Sunday, June 13, 2010

The Goose Gang Grows: welcome new staff!

The Goose has gathered a few more under its wing. Stop by the shop and help us welcome Josh, Monica, and Gabriele!
Young Josh has a lot to celebrate. Two weeks ago he turned 22, and last week he earned his MBA from Anderson University. School was what lured him here to Indiana from his home in Deluth, Minnesota. “Yeah, I go through snow withdrawals,” he says, remembering the days he used to snow shoe out his back door. Still, Josh isn’t sure that snow will be a part of his future. If living on a sailboat and bumming from port to port doesn’t work out (Josh winks), he’s considering opening his own kitchen operation someday. “I love food and I like people,” he says. “That’s what the Goose is all about.” Catch Josh behind the counter as the Goose’s newest meat monger.

Monica is another recent grad. She’s back in Indy, her hometown, after receiving her Poli Sci degree in Alabama, and law school is next on her list. Yale…Notre Dame…she’s keeping her options open for now, but she’ll study international law wherever she goes since a job with the UN is her goal. While she was at school, Monica made the commitment to eat more organic, all-natural, and local foods. “It makes sense on all levels,” she says. With five years of experience pulling shots, Monica is the newest barista at the Goose. “Oh, and I love the gelato, too!” she adds with a smile.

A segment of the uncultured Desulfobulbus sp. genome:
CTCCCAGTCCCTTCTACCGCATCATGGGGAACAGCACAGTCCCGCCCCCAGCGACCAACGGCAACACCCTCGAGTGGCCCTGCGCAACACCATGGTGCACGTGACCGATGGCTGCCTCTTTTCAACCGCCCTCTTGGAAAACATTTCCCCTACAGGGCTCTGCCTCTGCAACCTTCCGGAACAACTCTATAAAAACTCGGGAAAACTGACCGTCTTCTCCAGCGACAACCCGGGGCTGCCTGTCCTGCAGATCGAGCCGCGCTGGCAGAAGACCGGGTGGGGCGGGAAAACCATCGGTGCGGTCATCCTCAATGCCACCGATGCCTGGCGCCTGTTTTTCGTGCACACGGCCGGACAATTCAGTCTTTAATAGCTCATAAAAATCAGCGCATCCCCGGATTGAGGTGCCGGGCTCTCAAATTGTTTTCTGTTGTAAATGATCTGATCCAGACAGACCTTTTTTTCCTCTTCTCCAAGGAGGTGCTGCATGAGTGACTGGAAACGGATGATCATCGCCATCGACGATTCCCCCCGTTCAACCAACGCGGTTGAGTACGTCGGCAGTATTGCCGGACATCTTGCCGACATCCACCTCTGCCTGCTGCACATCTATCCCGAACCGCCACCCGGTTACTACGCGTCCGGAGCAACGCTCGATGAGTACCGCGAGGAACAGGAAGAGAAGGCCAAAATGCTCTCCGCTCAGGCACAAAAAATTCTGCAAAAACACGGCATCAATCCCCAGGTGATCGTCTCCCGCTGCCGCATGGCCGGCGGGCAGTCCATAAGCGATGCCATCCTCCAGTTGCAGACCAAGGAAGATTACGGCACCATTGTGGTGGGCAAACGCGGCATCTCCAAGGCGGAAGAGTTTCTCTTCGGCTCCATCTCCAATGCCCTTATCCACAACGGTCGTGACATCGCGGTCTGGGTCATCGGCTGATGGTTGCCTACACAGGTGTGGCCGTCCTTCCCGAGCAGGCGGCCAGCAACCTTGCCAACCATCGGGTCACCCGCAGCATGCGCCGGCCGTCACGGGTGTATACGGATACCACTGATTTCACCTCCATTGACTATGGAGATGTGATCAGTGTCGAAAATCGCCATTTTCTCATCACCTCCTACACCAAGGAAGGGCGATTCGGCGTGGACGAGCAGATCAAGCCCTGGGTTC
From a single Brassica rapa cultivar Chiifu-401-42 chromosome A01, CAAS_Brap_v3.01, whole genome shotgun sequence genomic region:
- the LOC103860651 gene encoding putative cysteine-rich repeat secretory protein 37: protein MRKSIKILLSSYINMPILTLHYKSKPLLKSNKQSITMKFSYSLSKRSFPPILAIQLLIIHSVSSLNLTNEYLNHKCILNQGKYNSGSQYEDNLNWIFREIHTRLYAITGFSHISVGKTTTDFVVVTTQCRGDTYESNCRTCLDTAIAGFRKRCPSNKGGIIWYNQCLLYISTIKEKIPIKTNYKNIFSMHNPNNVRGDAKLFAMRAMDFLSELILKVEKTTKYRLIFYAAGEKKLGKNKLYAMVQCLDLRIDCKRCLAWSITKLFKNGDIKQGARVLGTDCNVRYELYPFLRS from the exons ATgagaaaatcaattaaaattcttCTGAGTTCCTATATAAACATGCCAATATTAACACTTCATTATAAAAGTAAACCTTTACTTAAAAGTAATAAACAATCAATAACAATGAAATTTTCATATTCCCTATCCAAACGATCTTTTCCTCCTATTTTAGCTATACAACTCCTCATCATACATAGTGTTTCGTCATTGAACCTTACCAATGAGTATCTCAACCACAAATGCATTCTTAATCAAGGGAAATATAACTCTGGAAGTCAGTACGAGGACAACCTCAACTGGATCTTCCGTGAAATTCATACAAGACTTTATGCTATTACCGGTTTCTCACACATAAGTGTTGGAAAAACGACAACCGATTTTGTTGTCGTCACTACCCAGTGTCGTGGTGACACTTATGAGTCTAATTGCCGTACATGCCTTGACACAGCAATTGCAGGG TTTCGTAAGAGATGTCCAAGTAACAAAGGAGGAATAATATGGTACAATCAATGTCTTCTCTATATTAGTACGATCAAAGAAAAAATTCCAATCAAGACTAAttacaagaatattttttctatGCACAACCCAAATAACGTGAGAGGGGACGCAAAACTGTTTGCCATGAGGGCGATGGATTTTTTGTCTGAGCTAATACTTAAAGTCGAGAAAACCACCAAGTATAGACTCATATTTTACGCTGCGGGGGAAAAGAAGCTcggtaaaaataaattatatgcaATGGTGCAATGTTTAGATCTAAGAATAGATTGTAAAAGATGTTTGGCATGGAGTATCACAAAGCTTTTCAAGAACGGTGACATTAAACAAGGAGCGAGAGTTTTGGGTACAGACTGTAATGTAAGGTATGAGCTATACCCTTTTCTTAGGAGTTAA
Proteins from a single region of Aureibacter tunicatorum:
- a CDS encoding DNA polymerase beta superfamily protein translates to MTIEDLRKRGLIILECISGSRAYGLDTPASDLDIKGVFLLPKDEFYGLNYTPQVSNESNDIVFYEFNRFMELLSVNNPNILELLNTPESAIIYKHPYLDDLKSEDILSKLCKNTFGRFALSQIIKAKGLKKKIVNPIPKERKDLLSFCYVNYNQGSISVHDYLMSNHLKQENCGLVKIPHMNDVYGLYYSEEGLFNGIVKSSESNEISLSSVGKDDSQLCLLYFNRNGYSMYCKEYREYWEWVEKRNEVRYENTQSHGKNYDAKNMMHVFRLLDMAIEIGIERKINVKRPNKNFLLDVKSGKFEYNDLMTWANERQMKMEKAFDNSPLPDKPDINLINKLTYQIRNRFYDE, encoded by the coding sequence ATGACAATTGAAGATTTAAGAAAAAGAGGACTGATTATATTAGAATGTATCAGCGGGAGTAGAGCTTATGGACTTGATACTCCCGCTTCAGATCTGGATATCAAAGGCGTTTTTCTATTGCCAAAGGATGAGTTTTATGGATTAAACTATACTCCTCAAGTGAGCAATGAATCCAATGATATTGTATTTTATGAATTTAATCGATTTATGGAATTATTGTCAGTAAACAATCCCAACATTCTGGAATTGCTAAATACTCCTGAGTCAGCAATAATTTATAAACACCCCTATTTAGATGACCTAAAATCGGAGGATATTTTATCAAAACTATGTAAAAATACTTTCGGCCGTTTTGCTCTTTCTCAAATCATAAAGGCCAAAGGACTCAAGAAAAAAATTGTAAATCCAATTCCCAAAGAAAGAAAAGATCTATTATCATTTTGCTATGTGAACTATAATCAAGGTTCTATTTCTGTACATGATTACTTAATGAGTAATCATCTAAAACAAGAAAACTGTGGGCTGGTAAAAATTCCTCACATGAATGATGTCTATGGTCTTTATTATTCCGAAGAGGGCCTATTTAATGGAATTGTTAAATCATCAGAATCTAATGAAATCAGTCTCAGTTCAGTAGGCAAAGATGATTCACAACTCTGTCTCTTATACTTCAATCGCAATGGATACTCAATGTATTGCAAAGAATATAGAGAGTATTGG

For Gabriele, coming to the Goose is a little bit like going home. After moving to Indy from Italy in 2006, he says, “The Goose is the closest to a real Italian experience.” From his home near Rome, Gabriele finished his thesis before moving to the States and working in masonry engraving and freelance web work. He also brings a bit of home to his Indy kitchen. “Apparently everybody loves my pizza,” he observes. Gabriele’s secret? “The oven has to be as hot as it can possibly be. Just put two or three simple ingredients on a very thin crust. It’s not much of a secret, I guess.” Soon the Goose will open a casual place to drink wine in the cellar of the shop, and you’ll find Gabriele behind the counter in the Enoteca. “The Goose has given me the chance to do what I really want,” he says.

Thursday, June 10, 2010

Best of Indy: voting deadline tomorrow!

Get your No. 2 pencil and fill in the circle darkly and completely...

Your very own Goose the Market has been nominated in several categories for Nuvo's annual Best of Indy and you can vote here. Voting ends Friday, June 11, at midnight!

  • Best Local Deli (Dining Out Section)
  • Best Local Wine Retailer (Shopping Section)
  • Best Local Grocery (Shopping Section)
  • Best Local Natural/Organic Goods (Shopping Section)